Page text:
Finally, we note that since the structure of the security proof of Protocol 3 resembles that for the loss-tolerant QKD protocol,49 its extension to the finite-key scenario could be readily done by using similar techniques like those employed in,51,52,53 in combination with the decoy-state analysis employed in standard MDI QKD.54

In summary, we have introduced a novel TF-type QKD protocol, together with a simple proof of its security, which can beat the fundamental bounds on the private capacity of point-to-point QKD over a lossy optical channel presented in.26,27 Its secret key rate scales as \(\sqrt \eta\) rather than η, being η the transmittance of the quantum channel. This protocol could also be regarded as a phase-encoding MDI QKD scheme with single-photon interference. Indeed, it inherits the major advantage of standard MDI QKD, i.e., it is robust against any side channel in the measurement unit. Moreover, it has now been experimentally demonstrated in,41,42 thus showing its practicality.

Note added

During the preparation of this paper, three different pieces of research contributions considering variants of the TF QKD protocol have been posted on preprint servers55,56 or presented in a conference.57 While our formulation and discussion for security have similarities with these results, there are also differences in the methodology and our initial idea was conceived independently of these research contributions. Indeed, the quantum communication part of our protocol is equivalent to that of ref. 55 and the main difference between both schemes is merely the technique to prove the security.

Data Availability

Data sharing not applicable to this article as no datasets were generated or analyzed during the current study.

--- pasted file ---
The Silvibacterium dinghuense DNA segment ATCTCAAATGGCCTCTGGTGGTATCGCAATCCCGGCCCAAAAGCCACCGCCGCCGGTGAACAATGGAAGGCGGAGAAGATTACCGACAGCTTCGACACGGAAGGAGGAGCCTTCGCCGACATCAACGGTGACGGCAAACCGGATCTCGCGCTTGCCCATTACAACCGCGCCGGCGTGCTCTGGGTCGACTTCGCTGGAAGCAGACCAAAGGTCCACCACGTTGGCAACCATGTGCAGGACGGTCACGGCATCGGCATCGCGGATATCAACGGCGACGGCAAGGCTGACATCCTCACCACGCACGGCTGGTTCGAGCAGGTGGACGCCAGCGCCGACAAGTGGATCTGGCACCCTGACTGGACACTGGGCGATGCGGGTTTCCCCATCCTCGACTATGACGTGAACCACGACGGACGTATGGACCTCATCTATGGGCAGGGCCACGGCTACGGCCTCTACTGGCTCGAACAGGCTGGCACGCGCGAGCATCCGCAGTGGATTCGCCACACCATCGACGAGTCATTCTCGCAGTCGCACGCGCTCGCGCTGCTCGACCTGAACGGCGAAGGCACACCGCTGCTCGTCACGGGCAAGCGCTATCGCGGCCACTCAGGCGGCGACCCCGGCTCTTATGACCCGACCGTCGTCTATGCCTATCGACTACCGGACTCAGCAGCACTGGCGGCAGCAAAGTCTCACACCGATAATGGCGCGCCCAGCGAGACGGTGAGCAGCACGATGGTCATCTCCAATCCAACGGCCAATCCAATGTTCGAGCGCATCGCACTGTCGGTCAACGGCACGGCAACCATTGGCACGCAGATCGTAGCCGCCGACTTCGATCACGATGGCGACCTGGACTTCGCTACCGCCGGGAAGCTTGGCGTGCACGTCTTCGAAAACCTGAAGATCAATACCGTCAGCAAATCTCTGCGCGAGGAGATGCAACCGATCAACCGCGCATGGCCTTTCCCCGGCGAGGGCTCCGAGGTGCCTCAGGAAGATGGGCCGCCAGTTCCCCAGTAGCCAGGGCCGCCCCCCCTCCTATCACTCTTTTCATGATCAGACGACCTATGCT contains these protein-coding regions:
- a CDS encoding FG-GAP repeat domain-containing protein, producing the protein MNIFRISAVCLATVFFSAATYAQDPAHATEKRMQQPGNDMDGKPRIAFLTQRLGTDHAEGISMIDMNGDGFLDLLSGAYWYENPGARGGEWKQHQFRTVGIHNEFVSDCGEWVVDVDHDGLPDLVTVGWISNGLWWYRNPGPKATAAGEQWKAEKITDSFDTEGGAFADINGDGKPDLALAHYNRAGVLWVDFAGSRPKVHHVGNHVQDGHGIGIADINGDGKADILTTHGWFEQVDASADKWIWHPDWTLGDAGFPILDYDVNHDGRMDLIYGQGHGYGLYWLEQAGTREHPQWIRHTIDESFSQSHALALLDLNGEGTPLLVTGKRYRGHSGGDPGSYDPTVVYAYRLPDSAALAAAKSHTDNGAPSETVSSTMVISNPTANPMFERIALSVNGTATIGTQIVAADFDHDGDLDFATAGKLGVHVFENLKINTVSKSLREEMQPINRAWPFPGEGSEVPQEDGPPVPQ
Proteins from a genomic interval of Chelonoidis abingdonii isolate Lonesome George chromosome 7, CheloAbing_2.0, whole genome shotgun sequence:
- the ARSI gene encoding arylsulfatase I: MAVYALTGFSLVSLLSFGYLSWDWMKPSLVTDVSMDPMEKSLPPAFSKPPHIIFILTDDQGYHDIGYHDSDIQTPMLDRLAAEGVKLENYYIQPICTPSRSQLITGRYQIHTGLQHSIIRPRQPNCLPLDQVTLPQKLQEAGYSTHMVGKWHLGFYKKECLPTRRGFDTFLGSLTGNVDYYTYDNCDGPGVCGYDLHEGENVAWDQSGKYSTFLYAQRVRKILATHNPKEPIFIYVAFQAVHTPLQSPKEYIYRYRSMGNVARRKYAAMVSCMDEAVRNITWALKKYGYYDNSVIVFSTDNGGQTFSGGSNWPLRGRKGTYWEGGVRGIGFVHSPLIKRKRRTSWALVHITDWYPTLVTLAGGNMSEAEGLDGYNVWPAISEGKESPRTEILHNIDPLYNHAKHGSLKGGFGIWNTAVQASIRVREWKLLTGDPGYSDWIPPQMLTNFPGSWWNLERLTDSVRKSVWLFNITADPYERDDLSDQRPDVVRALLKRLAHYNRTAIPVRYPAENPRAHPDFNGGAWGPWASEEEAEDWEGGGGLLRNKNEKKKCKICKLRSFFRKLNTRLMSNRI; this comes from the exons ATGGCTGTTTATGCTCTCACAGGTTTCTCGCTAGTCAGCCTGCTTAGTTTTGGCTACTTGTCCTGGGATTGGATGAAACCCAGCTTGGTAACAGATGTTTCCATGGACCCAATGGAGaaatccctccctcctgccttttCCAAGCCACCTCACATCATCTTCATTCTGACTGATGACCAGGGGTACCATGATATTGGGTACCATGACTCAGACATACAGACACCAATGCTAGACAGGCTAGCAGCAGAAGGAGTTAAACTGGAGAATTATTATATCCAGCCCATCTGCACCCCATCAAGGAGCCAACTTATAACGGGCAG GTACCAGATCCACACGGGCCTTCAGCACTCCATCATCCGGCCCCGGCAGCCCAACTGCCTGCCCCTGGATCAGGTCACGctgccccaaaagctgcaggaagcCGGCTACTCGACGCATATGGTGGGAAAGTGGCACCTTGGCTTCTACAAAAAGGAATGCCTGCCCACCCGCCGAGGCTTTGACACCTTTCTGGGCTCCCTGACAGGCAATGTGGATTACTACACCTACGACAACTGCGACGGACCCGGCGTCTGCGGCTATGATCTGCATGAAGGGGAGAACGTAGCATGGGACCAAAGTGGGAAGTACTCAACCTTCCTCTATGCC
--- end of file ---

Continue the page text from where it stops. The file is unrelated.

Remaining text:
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Acknowledgements

We are especially thankful to G. Kato, M. Koashi, G. C. Lorenzo and Y. Zhang for giving us insightful comments and suggestions about the security proof of this paper, to M. Lucamarini and K. Tamaki for discussions related to the papers,32,33 to X. Ma and P. Zeng for discussions related to the paper,34 and to N. Lütkenhaus’ group for discussions regarding the results in ref.57 K.A. thanks support, in part, from PRESTO, JST JPMJPR1861. M.C. acknowledges support from the Spanish Ministry of Economy and Competitiveness (MINECO), the Fondo Europeo de Desarrollo Regional (FEDER) through grants TEC2014-54898-R and TEC2017-88243-R, and the European Union’s Horizon 2020 research and innovation programme under the Marie Sklodowska-Curie grant agreement No 675662 (project QCALL). H-K.L. thanks the US Office of Naval Research, NSERC, CFI, ORF, MITACS, Huawei Technologies Canada Co., Ltd, and the Royal Bank of Canada for financial support.

Author information

M.C. and K.A. contributed equally to this work; M.C. contributed more to the protocol design and K.A. to its security proof. H-K.L. triggered the consideration of this research project. All authors contributed to the writing and generalization of the ideas.

Correspondence to Koji Azuma.

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Curty, M., Azuma, K. & Lo, H. Simple security proof of twin-field type quantum key distribution protocol. npj Quantum Inf 5, 64 (2019) doi:10.1038/s41534-019-0175-6